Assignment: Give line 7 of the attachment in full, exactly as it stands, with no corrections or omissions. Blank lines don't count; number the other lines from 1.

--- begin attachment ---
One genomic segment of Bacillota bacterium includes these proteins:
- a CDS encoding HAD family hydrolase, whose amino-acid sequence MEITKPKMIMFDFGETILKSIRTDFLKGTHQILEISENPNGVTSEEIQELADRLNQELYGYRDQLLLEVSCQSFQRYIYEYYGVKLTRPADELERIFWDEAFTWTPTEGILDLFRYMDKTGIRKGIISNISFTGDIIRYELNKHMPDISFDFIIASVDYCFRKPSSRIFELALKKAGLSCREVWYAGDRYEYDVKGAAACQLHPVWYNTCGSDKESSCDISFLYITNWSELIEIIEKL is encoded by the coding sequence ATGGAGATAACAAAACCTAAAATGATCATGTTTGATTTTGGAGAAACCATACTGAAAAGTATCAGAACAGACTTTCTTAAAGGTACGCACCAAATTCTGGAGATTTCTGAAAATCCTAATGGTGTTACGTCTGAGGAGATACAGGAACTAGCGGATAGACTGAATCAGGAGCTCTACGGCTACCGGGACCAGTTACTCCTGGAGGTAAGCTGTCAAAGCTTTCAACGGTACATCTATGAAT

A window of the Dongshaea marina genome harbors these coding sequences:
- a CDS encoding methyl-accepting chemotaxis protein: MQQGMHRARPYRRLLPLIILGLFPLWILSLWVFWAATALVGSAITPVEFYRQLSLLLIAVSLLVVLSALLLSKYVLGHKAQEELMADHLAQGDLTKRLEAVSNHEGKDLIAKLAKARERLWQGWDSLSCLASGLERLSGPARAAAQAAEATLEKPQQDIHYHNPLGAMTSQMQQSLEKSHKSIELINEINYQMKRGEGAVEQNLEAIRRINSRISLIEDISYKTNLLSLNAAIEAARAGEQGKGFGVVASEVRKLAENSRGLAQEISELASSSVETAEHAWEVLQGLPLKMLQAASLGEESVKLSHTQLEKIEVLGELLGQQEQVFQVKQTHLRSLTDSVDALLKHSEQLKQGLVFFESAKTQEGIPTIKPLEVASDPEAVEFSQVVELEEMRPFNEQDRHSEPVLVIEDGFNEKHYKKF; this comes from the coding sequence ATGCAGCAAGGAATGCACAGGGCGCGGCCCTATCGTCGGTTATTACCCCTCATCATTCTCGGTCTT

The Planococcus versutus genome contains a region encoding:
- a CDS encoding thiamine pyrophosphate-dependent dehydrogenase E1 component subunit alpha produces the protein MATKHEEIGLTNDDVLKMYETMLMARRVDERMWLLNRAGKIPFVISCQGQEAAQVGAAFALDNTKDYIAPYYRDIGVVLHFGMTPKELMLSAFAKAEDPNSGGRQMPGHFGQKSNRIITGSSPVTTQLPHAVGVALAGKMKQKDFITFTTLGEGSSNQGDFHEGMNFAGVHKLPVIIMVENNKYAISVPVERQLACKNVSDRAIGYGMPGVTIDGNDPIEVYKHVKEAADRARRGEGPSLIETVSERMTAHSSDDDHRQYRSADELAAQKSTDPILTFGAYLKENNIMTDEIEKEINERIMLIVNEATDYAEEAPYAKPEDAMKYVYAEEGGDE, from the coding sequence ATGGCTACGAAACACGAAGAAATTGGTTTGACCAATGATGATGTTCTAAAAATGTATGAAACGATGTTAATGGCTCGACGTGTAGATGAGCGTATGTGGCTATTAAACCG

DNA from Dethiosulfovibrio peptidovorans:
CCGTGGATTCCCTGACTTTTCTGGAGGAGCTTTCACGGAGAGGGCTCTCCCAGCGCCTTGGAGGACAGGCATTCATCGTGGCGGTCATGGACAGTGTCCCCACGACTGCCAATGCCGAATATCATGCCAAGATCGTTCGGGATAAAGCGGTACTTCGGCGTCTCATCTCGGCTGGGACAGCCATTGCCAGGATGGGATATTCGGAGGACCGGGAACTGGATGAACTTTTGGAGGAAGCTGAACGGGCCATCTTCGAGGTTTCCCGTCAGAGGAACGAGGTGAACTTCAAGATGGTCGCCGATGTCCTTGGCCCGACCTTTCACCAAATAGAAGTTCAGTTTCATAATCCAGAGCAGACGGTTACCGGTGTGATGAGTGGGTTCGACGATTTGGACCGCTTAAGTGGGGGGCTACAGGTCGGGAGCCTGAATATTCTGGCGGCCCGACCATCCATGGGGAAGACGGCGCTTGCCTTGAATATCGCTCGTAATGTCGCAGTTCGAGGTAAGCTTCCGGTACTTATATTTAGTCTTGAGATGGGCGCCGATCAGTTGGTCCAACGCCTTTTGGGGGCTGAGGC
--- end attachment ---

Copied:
DNA from Dethiosulfovibrio peptidovorans: